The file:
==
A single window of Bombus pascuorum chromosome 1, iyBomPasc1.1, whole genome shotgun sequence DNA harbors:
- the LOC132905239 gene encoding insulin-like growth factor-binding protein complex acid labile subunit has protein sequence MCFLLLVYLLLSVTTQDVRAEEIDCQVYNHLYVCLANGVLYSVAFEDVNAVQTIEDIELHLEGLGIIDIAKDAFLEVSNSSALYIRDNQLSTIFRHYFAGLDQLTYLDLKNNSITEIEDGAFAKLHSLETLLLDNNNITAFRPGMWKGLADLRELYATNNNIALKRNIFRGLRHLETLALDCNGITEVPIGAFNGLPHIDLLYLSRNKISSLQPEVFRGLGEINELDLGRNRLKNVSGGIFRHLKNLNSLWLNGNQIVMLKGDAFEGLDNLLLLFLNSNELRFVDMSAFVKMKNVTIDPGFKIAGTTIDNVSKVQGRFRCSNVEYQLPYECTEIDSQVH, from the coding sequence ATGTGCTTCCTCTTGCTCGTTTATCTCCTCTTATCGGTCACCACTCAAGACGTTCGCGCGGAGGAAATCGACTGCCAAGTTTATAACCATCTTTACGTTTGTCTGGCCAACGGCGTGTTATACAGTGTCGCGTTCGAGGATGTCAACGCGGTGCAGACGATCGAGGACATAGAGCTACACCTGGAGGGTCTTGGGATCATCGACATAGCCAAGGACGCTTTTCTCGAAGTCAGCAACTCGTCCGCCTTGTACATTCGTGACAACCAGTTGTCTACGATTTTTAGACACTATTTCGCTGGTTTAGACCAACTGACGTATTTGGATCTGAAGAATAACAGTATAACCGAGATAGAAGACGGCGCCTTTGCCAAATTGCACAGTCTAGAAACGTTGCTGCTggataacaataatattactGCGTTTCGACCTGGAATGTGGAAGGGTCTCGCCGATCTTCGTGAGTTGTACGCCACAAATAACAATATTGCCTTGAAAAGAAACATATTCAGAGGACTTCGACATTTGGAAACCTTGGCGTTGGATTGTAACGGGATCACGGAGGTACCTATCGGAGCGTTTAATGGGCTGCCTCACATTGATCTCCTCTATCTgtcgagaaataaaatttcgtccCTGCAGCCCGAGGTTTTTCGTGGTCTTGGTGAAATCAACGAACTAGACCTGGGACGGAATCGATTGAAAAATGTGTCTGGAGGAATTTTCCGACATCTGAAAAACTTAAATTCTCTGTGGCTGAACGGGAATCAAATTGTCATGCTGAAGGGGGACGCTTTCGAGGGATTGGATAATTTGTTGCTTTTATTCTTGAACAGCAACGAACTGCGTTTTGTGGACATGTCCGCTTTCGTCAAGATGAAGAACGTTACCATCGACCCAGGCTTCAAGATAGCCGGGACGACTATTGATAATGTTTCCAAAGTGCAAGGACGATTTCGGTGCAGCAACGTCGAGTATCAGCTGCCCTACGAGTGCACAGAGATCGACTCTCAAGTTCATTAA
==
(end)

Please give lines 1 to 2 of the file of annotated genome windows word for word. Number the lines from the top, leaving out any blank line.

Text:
A single window of Bombus pascuorum chromosome 1, iyBomPasc1.1, whole genome shotgun sequence DNA harbors:
- the LOC132905239 gene encoding insulin-like growth factor-binding protein complex acid labile subunit has protein sequence MCFLLLVYLLLSVTTQDVRAEEIDCQVYNHLYVCLANGVLYSVAFEDVNAVQTIEDIELHLEGLGIIDIAKDAFLEVSNSSALYIRDNQLSTIFRHYFAGLDQLTYLDLKNNSITEIEDGAFAKLHSLETLLLDNNNITAFRPGMWKGLADLRELYATNNNIALKRNIFRGLRHLETLALDCNGITEVPIGAFNGLPHIDLLYLSRNKISSLQPEVFRGLGEINELDLGRNRLKNVSGGIFRHLKNLNSLWLNGNQIVMLKGDAFEGLDNLLLLFLNSNELRFVDMSAFVKMKNVTIDPGFKIAGTTIDNVSKVQGRFRCSNVEYQLPYECTEIDSQVH, from the coding sequence ATGTGCTTCCTCTTGCTCGTTTATCTCCTCTTATCGGTCACCACTCAAGACGTTCGCGCGGAGGAAATCGACTGCCAAGTTTATAACCATCTTTACGTTTGTCTGGCCAACGGCGTGTTATACAGTGTCGCGTTCGAGGATGTCAACGCGGTGCAGACGATCGAGGACATAGAGCTACACCTGGAGGGTCTTGGGATCATCGACATAGCCAAGGACGCTTTTCTCGAAGTCAGCAACTCGTCCGCCTTGTACATTCGTGACAACCAGTTGTCTACGATTTTTAGACACTATTTCGCTGGTTTAGACCAACTGACGTATTTGGATCTGAAGAATAACAGTATAACCGAGATAGAAGACGGCGCCTTTGCCAAATTGCACAGTCTAGAAACGTTGCTGCTggataacaataatattactGCGTTTCGACCTGGAATGTGGAAGGGTCTCGCCGATCTTCGTGAGTTGTACGCCACAAATAACAATATTGCCTTGAAAAGAAACATATTCAGAGGACTTCGACATTTGGAAACCTTGGCGTTGGATTGTAACGGGATCACGGAGGTACCTATCGGAGCGTTTAATGGGCTGCCTCACATTGATCTCCTCTATCTgtcgagaaataaaatttcgtccCTGCAGCCCGAGGTTTTTCGTGGTCTTGGTGAAATCAACGAACTAGACCTGGGACGGAATCGATTGAAAAATGTGTCTGGAGGAATTTTCCGACATCTGAAAAACTTAAATTCTCTGTGGCTGAACGGGAATCAAATTGTCATGCTGAAGGGGGACGCTTTCGAGGGATTGGATAATTTGTTGCTTTTATTCTTGAACAGCAACGAACTGCGTTTTGTGGACATGTCCGCTTTCGTCAAGATGAAGAACGTTACCATCGACCCAGGCTTCAAGATAGCCGGGACGACTATTGATAATGTTTCCAAAGTGCAAGGACGATTTCGGTGCAGCAACGTCGAGTATCAGCTGCCCTACGAGTGCACAGAGATCGACTCTCAAGTTCATTAA